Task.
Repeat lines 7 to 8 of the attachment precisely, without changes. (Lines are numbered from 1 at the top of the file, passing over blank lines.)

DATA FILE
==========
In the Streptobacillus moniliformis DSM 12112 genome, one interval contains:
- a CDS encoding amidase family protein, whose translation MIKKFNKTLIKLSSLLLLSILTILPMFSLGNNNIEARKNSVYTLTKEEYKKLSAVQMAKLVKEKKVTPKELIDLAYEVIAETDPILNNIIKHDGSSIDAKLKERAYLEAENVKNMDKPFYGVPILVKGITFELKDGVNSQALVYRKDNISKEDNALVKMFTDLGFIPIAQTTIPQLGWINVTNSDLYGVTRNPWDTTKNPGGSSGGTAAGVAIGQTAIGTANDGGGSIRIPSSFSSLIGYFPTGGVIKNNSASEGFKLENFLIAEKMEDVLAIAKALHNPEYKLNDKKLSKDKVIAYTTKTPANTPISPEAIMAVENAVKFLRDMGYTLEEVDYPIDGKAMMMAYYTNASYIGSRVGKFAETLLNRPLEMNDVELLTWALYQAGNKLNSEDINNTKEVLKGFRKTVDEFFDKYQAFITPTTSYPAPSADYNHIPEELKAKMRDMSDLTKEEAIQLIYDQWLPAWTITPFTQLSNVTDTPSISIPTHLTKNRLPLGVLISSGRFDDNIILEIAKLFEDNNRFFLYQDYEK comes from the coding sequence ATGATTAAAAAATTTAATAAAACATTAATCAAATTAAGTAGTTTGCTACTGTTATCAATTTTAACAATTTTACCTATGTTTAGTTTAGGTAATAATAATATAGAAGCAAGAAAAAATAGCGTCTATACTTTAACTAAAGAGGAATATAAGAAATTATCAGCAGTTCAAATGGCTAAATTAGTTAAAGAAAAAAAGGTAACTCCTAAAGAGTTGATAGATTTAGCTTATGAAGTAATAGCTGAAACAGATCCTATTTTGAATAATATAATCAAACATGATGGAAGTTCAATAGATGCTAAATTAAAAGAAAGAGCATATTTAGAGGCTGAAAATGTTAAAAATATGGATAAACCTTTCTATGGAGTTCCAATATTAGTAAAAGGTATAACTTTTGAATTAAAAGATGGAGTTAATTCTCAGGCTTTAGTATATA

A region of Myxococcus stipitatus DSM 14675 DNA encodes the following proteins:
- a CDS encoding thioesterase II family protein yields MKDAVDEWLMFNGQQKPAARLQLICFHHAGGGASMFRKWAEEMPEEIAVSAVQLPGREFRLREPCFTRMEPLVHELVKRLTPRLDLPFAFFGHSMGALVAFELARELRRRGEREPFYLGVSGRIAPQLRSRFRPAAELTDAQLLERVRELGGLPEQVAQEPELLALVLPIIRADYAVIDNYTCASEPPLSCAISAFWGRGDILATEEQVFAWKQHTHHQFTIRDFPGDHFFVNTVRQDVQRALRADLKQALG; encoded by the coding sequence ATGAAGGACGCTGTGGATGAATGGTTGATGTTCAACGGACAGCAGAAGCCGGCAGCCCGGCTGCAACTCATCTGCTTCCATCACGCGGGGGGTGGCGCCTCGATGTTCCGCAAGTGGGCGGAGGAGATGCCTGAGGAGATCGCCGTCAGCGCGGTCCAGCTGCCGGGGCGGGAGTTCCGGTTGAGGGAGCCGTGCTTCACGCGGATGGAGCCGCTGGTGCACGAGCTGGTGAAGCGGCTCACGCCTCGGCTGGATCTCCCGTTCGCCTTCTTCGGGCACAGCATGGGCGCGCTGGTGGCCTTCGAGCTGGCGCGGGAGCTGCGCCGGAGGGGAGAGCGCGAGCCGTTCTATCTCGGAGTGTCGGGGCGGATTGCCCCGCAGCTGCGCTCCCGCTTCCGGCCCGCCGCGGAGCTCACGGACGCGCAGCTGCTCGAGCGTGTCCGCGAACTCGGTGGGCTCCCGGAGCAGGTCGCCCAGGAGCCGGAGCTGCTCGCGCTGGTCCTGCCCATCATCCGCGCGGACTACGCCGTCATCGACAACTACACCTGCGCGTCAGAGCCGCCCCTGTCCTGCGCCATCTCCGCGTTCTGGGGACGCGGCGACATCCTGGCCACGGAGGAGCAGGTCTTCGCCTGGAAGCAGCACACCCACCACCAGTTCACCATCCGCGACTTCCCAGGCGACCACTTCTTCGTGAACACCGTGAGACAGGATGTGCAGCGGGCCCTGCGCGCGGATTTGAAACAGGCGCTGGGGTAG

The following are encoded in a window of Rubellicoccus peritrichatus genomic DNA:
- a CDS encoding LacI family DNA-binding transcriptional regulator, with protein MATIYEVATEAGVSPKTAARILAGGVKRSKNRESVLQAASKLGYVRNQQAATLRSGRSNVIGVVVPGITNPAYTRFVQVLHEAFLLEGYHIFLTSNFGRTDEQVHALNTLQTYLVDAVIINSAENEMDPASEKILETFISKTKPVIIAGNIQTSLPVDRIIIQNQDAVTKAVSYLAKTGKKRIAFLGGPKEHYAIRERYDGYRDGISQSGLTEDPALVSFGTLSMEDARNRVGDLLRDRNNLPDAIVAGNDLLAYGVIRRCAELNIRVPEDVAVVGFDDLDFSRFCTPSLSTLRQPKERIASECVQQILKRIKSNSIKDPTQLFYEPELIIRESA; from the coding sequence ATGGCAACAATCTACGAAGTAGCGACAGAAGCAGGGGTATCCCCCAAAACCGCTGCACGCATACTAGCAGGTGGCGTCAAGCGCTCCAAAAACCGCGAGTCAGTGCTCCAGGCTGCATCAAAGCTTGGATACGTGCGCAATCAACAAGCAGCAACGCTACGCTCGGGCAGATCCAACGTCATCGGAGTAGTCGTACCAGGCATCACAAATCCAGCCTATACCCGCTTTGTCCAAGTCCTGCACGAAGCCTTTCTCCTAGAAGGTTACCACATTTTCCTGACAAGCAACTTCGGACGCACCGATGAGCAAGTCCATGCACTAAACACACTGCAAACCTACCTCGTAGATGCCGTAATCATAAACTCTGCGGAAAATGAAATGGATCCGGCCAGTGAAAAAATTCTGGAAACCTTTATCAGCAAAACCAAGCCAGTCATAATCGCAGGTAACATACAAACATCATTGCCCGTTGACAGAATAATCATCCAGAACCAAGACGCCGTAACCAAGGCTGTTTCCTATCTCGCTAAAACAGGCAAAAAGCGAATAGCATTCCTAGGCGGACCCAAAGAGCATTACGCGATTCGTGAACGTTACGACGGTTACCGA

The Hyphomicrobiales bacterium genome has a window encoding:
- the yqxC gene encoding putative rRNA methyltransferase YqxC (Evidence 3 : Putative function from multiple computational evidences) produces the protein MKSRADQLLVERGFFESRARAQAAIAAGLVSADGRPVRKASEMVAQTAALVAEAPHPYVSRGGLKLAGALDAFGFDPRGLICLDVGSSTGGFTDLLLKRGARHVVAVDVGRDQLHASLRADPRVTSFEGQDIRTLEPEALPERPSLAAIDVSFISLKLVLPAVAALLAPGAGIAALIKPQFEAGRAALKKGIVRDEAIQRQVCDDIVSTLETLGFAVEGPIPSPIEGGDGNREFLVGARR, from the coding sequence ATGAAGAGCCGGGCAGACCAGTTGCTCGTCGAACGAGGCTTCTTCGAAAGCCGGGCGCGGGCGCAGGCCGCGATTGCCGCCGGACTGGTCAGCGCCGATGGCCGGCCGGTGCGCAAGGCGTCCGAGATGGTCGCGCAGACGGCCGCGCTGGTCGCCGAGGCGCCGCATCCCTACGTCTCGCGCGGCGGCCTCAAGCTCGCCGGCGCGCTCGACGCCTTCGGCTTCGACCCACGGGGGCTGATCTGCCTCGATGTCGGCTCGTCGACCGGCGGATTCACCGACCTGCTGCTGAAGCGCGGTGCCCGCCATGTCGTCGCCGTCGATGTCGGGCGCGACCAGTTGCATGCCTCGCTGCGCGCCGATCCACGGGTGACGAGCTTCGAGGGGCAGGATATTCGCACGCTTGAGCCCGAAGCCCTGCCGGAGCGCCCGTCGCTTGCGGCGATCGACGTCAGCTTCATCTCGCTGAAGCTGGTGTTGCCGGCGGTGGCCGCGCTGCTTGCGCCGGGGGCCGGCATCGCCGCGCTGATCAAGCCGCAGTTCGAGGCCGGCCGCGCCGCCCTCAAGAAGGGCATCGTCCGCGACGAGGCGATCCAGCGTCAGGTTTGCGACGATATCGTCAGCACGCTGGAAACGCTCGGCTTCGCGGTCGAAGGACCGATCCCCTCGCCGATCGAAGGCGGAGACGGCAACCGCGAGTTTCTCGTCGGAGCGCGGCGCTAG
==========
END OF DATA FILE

The Hyphomicrobiales bacterium genome has a window encoding:
- the yqxC gene encoding putative rRNA methyltransferase YqxC (Evidence 3 : Putative function from multiple computational evidences) produces the protein MKSRADQLLVERGFFESRARAQAAIAAGLVSADGRPVRKASEMVAQTAALVAEAPHPYVSRGGLKLAGALDAFGFDPRGLICLDVGSSTGGFTDLLLKRGARHVVAVDVGRDQLHASLRADPRVTSFEGQDIRTLEPEALPERPSLAAIDVSFISLKLVLPAVAALLAPGAGIAALIKPQFEAGRAALKKGIVRDEAIQRQVCDDIVSTLETLGFAVEGPIPSPIEGGDGNREFLVGARR, from the coding sequence ATGAAGAGCCGGGCAGACCAGTTGCTCGTCGAACGAGGCTTCTTCGAAAGCCGGGCGCGGGCGCAGGCCGCGATTGCCGCCGGACTGGTCAGCGCCGATGGCCGGCCGGTGCGCAAGGCGTCCGAGATGGTCGCGCAGACGGCCGCGCTGGTCGCCGAGGCGCCGCATCCCTACGTCTCGCGCGGCGGCCTCAAGCTCGCCGGCGCGCTCGACGCCTTCGGCTTCGACCCACGGGGGCTGATCTGCCTCGATGTCGGCTCGTCGACCGGCGGATTCACCGACCTGCTGCTGAAGCGCGGTGCCCGCCATGTCGTCGCCGTCGATGTCGGGCGCGACCAGTTGCATGCCTCGCTGCGCGCCGATCCACGGGTGACGAGCTTCGAGGGGCAGGATATTCGCACGCTTGAGCCCGAAGCCCTGCCGGAGCGCCCGTCGCTTGCGGCGATCGACGTCAGCTTCATCTCGCTGAAGCTGGTGTTGCCGGCGGTGGCCGCGCTGCTTGCGCCGGGGGCCGGCATCGCCGCGCTGATCAAGCCGCAGTTCGAGGCCGGCCGCGCCGCCCTCAAGAAGGGCATCGTCCGCGACGAGGCGATCCAGCGTCAGGTTTGCGACGATATCGTCAGCACGCTGGAAACGCTCGGCTTCGCGGTCGAAGGACCGATCCCCTCGCCGATCGAAGGCGGAGACGGCAACCGCGAGTTTCTCGTCGGAGCGCGGCGCTAG